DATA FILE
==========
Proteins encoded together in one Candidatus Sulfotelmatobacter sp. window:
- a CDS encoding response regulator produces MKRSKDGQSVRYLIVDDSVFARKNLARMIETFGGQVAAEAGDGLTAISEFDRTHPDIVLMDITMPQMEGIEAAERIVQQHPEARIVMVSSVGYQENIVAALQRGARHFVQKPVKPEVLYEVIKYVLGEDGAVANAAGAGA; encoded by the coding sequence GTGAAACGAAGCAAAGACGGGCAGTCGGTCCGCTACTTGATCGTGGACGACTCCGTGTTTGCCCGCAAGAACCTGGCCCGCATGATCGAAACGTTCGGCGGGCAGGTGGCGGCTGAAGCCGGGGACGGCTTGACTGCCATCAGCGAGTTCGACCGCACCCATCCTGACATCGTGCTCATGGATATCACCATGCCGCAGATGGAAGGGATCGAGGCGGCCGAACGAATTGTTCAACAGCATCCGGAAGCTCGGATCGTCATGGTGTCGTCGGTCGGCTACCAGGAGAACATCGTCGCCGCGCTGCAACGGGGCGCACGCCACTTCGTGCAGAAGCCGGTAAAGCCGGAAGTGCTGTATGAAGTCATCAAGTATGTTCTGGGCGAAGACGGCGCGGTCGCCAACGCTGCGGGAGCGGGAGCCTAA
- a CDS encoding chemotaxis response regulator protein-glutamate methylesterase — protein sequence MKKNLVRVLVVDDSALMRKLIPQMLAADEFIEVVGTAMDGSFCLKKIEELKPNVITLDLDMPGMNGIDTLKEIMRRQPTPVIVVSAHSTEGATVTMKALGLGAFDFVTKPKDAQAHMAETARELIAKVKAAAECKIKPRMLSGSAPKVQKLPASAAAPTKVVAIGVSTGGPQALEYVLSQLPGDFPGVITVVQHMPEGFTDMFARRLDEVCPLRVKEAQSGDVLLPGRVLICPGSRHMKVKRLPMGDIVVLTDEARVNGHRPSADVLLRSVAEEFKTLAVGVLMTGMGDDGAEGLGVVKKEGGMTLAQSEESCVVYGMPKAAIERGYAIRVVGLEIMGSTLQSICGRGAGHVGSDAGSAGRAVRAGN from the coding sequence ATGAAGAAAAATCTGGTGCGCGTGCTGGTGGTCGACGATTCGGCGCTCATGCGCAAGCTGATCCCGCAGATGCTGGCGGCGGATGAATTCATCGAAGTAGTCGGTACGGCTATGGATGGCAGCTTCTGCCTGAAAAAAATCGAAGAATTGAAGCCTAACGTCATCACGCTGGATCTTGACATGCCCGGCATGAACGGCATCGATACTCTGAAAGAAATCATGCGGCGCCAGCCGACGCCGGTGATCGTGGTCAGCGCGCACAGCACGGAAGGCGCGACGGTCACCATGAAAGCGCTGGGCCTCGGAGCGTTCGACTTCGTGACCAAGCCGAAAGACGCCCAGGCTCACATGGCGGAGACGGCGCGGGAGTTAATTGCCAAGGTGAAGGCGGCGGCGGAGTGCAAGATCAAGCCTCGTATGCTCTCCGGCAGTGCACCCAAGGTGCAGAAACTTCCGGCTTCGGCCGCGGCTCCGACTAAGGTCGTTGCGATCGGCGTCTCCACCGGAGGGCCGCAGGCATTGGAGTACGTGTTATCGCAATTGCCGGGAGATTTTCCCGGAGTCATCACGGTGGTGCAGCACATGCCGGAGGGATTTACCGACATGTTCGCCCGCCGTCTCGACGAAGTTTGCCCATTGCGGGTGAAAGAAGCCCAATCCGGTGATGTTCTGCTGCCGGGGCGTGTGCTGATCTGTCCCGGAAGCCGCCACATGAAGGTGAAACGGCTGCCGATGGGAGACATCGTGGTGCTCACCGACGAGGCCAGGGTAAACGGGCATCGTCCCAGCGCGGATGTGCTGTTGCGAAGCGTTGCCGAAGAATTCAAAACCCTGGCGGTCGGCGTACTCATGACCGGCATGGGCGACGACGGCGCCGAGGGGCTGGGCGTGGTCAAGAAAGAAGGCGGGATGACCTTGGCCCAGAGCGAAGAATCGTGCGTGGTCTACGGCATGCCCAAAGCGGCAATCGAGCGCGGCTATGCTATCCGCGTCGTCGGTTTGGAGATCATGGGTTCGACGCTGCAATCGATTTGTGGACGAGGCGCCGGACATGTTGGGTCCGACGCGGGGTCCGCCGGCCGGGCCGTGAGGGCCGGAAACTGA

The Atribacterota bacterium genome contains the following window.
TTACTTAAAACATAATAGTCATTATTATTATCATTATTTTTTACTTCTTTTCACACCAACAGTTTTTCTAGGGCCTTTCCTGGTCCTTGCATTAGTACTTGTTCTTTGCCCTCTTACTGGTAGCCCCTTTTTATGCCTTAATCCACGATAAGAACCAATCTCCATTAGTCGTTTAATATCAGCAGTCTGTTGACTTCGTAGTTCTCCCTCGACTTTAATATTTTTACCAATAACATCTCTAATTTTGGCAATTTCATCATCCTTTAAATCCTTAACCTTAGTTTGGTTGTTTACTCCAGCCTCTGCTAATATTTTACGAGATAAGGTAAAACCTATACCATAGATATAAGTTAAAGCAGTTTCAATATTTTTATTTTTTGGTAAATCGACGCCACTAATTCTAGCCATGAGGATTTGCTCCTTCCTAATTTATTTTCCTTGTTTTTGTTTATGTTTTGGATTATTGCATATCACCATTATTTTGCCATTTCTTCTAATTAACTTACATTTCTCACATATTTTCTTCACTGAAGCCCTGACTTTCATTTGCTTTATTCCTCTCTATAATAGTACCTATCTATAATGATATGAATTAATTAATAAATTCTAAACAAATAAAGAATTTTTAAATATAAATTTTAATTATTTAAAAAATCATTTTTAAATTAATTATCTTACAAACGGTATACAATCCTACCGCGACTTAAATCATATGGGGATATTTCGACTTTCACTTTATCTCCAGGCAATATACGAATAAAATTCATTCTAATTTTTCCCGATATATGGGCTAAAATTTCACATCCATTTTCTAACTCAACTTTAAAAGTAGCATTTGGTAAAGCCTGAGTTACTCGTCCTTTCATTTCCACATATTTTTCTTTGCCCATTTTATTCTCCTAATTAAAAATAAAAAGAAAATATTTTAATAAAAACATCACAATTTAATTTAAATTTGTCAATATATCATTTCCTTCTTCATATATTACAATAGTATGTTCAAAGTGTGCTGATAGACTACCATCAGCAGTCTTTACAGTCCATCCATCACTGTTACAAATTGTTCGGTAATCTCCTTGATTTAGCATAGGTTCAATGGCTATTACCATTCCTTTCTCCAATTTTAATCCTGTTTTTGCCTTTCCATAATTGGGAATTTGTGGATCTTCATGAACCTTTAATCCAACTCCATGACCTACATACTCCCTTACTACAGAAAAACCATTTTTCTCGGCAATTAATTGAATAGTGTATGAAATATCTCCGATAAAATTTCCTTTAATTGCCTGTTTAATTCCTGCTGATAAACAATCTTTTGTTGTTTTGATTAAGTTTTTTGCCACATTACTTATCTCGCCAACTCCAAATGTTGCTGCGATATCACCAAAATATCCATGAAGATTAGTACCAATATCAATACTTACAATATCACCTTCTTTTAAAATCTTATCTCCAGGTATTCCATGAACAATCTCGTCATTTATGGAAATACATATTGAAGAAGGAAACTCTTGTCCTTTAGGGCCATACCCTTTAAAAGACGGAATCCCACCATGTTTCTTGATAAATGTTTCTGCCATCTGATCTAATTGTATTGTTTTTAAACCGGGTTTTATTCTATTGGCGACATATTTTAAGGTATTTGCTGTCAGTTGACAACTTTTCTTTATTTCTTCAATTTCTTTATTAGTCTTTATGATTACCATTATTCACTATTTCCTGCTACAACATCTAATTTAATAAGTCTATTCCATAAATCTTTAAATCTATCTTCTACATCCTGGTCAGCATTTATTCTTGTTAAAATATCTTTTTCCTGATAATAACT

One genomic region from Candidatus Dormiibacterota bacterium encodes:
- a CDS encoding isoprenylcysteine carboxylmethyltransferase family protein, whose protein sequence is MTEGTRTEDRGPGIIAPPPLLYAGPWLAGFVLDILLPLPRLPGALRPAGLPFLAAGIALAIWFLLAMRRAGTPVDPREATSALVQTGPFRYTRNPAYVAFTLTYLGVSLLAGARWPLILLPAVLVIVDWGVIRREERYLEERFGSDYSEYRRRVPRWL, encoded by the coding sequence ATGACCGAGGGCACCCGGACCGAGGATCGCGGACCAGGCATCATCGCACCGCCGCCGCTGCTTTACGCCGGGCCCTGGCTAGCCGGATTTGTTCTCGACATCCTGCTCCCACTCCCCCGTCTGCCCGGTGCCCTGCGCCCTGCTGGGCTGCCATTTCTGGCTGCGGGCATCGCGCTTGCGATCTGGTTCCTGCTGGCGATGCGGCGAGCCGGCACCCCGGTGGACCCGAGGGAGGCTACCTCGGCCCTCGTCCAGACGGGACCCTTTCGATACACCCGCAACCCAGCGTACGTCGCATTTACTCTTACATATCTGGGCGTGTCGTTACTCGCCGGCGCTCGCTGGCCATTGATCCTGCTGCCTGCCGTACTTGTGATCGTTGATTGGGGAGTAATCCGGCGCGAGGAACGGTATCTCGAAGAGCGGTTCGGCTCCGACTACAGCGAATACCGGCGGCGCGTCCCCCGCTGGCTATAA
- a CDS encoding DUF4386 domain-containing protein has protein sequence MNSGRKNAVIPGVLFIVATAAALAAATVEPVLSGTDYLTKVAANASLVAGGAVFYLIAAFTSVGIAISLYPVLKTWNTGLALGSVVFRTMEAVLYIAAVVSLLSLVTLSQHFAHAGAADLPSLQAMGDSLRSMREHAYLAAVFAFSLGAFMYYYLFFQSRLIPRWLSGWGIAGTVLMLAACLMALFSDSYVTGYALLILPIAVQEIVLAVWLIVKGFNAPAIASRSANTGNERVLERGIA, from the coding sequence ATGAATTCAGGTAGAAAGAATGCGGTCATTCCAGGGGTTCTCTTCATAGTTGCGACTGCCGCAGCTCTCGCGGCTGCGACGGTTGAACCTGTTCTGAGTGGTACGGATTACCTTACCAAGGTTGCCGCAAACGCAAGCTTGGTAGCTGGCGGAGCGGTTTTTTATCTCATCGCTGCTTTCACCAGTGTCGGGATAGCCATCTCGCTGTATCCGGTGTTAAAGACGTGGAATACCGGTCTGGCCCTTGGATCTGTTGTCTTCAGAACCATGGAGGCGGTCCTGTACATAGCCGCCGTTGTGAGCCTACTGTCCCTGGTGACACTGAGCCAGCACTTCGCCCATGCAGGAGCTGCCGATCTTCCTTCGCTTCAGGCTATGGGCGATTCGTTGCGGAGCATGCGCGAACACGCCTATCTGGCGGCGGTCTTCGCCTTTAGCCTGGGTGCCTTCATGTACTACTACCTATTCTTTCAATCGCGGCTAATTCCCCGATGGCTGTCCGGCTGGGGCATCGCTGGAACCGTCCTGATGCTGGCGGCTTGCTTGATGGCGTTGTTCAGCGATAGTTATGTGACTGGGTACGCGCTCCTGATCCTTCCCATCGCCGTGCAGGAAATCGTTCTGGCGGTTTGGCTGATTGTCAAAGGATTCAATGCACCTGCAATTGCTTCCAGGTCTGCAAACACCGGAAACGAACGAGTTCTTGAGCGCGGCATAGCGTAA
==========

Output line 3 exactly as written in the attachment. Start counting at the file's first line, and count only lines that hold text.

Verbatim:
- a CDS encoding chemotaxis response regulator protein-glutamate methylesterase — protein sequence MKKNLVRVLVVDDSALMRKLIPQMLAADEFIEVVGTAMDGSFCLKKIEELKPNVITLDLDMPGMNGIDTLKEIMRRQPTPVIVVSAHSTEGATVTMKALGLGAFDFVTKPKDAQAHMAETARELIAKVKAAAECKIKPRMLSGSAPKVQKLPASAAAPTKVVAIGVSTGGPQALEYVLSQLPGDFPGVITVVQHMPEGFTDMFARRLDEVCPLRVKEAQSGDVLLPGRVLICPGSRHMKVKRLPMGDIVVLTDEARVNGHRPSADVLLRSVAEEFKTLAVGVLMTGMGDDGAEGLGVVKKEGGMTLAQSEESCVVYGMPKAAIERGYAIRVVGLEIMGSTLQSICGRGAGHVGSDAGSAGRAVRAGN from the coding sequence ATGAAGAAAAATCTGGTGCGCGTGCTGGTGGTCGACGATTCGGCGCTCATGCGCAAGCTGATCCCGCAGATGCTGGCGGCGGATGAATTCATCGAAGTAGTCGGTACGGCTATGGATGGCAGCTTCTGCCTGAAAAAAATCGAAGAATTGAAGCCTAACGTCATCACGCTGGATCTTGACATGCCCGGCATGAACGGCATCGATACTCTGAAAGAAATCATGCGGCGCCAGCCGACGCCGGTGATCGTGGTCAGCGCGCACAGCACGGAAGGCGCGACGGTCACCATGAAAGCGCTGGGCCTCGGAGCGTTCGACTTCGTGACCAAGCCGAAAGACGCCCAGGCTCACATGGCGGAGACGGCGCGGGAGTTAATTGCCAAGGTGAAGGCGGCGGCGGAGTGCAAGATCAAGCCTCGTATGCTCTCCGGCAGTGCACCCAAGGTGCAGAAACTTCCGGCTTCGGCCGCGGCTCCGACTAAGGTCGTTGCGATCGGCGTCTCCACCGGAGGGCCGCAGGCATTGGAGTACGTGTTATCGCAATTGCCGGGAGATTTTCCCGGAGTCATCACGGTGGTGCAGCACATGCCGGAGGGATTTACCGACATGTTCGCCCGCCGTCTCGACGAAGTTTGCCCATTGCGGGTGAAAGAAGCCCAATCCGGTGATGTTCTGCTGCCGGGGCGTGTGCTGATCTGTCCCGGAAGCCGCCACATGAAGGTGAAACGGCTGCCGATGGGAGACATCGTGGTGCTCACCGACGAGGCCAGGGTAAACGGGCATCGTCCCAGCGCGGATGTGCTGTTGCGAAGCGTTGCCGAAGAATTCAAAACCCTGGCGGTCGGCGTACTCATGACCGGCATGGGCGACGACGGCGCCGAGGGGCTGGGCGTGGTCAAGAAAGAAGGCGGGATGACCTTGGCCCAGAGCGAAGAATCGTGCGTGGTCTACGGCATGCCCAAAGCGGCAATCGAGCGCGGCTATGCTATCCGCGTCGTCGGTTTGGAGATCATGGGTTCGACGCTGCAATCGATTTGTGGACGAGGCGCCGGACATGTTGGGTCCGACGCGGGGTCCGCCGGCCGGGCCGTGAGGGCCGGAAACTGA